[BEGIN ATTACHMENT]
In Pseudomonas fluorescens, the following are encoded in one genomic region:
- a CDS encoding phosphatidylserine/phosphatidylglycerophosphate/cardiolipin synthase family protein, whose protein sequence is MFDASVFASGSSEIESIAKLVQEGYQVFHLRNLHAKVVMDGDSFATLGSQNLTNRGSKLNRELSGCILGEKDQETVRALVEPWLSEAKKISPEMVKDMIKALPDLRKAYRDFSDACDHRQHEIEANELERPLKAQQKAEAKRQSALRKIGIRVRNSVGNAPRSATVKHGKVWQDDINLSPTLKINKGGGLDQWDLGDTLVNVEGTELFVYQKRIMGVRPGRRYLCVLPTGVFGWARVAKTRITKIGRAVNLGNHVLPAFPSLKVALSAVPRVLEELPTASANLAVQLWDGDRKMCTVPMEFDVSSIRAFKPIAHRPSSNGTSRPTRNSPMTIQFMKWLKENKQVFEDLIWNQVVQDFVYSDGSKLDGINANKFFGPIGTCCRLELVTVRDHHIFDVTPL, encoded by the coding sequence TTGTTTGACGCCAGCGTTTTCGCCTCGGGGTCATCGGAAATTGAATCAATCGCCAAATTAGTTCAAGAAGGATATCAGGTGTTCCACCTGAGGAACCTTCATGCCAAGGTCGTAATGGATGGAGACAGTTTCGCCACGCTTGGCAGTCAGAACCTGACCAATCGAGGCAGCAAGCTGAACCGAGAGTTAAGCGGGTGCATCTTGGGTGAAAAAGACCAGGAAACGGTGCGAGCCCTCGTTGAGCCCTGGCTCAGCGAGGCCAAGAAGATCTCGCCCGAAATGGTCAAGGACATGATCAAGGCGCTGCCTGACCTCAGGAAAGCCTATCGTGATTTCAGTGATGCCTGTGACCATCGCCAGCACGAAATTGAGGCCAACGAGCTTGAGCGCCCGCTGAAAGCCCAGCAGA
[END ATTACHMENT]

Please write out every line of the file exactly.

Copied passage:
In Pseudomonas fluorescens, the following are encoded in one genomic region:
- a CDS encoding phosphatidylserine/phosphatidylglycerophosphate/cardiolipin synthase family protein, whose protein sequence is MFDASVFASGSSEIESIAKLVQEGYQVFHLRNLHAKVVMDGDSFATLGSQNLTNRGSKLNRELSGCILGEKDQETVRALVEPWLSEAKKISPEMVKDMIKALPDLRKAYRDFSDACDHRQHEIEANELERPLKAQQKAEAKRQSALRKIGIRVRNSVGNAPRSATVKHGKVWQDDINLSPTLKINKGGGLDQWDLGDTLVNVEGTELFVYQKRIMGVRPGRRYLCVLPTGVFGWARVAKTRITKIGRAVNLGNHVLPAFPSLKVALSAVPRVLEELPTASANLAVQLWDGDRKMCTVPMEFDVSSIRAFKPIAHRPSSNGTSRPTRNSPMTIQFMKWLKENKQVFEDLIWNQVVQDFVYSDGSKLDGINANKFFGPIGTCCRLELVTVRDHHIFDVTPL, encoded by the coding sequence TTGTTTGACGCCAGCGTTTTCGCCTCGGGGTCATCGGAAATTGAATCAATCGCCAAATTAGTTCAAGAAGGATATCAGGTGTTCCACCTGAGGAACCTTCATGCCAAGGTCGTAATGGATGGAGACAGTTTCGCCACGCTTGGCAGTCAGAACCTGACCAATCGAGGCAGCAAGCTGAACCGAGAGTTAAGCGGGTGCATCTTGGGTGAAAAAGACCAGGAAACGGTGCGAGCCCTCGTTGAGCCCTGGCTCAGCGAGGCCAAGAAGATCTCGCCCGAAATGGTCAAGGACATGATCAAGGCGCTGCCTGACCTCAGGAAAGCCTATCGTGATTTCAGTGATGCCTGTGACCATCGCCAGCACGAAATTGAGGCCAACGAGCTTGAGCGCCCGCTGAAAGCCCAGCAGA